add user back to DBA auth and all goes away

ASA 8.0

(31 Aug '11, 15:14) izatt82

Please use comments rather than submitting new answers when having back-and-forth discussions like this. Thanks

(31 Aug '11, 15:18) Graeme Perrow

None of these are SQL Anywhere error messages. These are likely caused by your application, which probably does some other things before accessing the objects you've granted access to. You'll have to figure out what else it's doing and grant the appropriate permissions.

(31 Aug '11, 15:40) Graeme Perrow

These errors are not SQL Anywhere errors.

Here are potential explanations: 1. You have missed granting permissions on objects that are being accessed at login time. See point 4 in my answer. Tables are only one level of objects to which permissions may need to be granted. Are views and/or procedures being used by the application? 2. The application may be invoking statements that require DBA authority. If this is the case, there may be little that can be done with the vendor since it would likely means changes at the application level.

You can learn about what requests are being made with request level logging. See -zr in the online help for more details.

(31 Aug '11, 15:52) Chris Keating

you were correct, the execute on the SP is what i forgot and it now works. you guys are awesome sorry for being such a sybase newb.

sweet

(31 Aug '11, 17:29) izatt82
showing 4 of 7 show all flat view

If you make the DBA user a group and then assign membership in that group to your users, they will have access to the tables owned by DBA but will not have DBA authority. For example:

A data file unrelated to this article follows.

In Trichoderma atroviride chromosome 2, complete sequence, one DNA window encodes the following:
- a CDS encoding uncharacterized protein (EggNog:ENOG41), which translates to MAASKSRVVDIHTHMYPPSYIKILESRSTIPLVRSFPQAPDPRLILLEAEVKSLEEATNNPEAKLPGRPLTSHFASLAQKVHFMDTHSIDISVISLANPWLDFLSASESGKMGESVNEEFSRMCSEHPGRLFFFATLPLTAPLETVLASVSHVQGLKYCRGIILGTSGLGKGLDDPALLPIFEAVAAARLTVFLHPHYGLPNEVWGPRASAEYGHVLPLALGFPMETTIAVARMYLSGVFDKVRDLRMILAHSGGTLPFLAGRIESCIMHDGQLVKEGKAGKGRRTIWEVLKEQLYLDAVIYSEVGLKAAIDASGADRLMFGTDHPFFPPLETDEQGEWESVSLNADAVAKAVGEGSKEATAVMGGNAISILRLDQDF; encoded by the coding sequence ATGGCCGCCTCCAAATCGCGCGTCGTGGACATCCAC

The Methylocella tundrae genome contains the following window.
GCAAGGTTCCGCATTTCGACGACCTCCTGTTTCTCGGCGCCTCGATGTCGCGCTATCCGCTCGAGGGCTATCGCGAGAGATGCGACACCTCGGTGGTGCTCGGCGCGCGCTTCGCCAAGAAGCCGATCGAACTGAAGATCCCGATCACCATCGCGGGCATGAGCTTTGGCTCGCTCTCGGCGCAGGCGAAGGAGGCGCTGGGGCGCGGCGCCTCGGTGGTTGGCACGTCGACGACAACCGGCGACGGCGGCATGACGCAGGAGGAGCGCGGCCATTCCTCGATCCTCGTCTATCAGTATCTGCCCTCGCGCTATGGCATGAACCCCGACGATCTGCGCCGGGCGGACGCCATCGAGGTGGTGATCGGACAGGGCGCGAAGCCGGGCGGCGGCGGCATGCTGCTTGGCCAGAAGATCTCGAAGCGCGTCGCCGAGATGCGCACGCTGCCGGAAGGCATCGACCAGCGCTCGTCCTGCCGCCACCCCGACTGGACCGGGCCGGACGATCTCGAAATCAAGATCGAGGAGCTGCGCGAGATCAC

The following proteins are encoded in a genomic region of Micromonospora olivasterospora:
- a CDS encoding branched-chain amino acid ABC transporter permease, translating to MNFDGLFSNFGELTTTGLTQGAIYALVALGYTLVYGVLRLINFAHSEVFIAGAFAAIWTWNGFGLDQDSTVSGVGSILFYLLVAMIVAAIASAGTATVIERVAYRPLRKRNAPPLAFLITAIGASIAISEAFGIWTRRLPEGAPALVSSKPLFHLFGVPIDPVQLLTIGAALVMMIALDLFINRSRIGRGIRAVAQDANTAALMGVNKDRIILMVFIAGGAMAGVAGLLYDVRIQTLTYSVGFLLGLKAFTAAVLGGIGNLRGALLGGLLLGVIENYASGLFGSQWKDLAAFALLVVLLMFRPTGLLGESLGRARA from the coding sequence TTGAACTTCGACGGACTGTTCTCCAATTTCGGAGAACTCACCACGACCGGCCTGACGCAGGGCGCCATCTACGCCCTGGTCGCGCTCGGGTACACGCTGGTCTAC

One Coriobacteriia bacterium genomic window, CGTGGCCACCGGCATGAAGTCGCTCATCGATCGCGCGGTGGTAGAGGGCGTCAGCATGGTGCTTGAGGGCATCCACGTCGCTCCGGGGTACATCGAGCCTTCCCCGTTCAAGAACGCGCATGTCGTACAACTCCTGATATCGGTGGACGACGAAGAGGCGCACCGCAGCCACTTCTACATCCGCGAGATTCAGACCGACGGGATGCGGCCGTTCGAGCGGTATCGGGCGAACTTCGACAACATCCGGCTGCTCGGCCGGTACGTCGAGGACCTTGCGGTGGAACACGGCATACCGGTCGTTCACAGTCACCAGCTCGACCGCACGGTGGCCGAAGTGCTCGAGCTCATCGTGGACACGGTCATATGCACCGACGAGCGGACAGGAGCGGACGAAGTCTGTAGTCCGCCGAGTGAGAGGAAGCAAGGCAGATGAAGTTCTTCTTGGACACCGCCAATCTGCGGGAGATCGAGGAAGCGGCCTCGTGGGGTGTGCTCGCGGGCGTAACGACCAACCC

-- as user dba
grant group to dba;
grant membership in group dba to graeme;
grant all on mytable to dba;

User "graeme" can now access table dba.mytable but does not have DBA authority.

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answered 31 Aug '11, 14:32

Graeme%20Perrow's gravatar image

Graeme Perrow
8.3k369106
accept rate: 52%

From what i have found if i remove DBA authority from a user it breaks, so i am wondering if they aren't just using table name because they are all in the DBA group, but if they do not have both then it breaks.

What would cause the DBA authority to break it? becuase if they are in the DBA group i would think they would access to the tables still.

The vendor is basically telling me deal with it this is the way it is and we are not doing anything to change it. :(

(31 Aug '11, 14:46) izatt82
Replies hidden

Make sure you grant access on the objects to DBA. This seems counterintuitive (you need to grant select on t to dba when dba owns t), but it's necessary to allow members of the group to access that object.

(31 Aug '11, 14:51) Graeme Perrow

wow that does seem odd that you have to do both like that

(31 Aug '11, 15:24) izatt82

i added select rights with the DBA auth removed and got the same result. same login errors.

(31 Aug '11, 15:37) izatt82
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question asked: 31 Aug '11, 12:43

question was seen: 1,574 times

last updated: 31 Aug '11, 17:29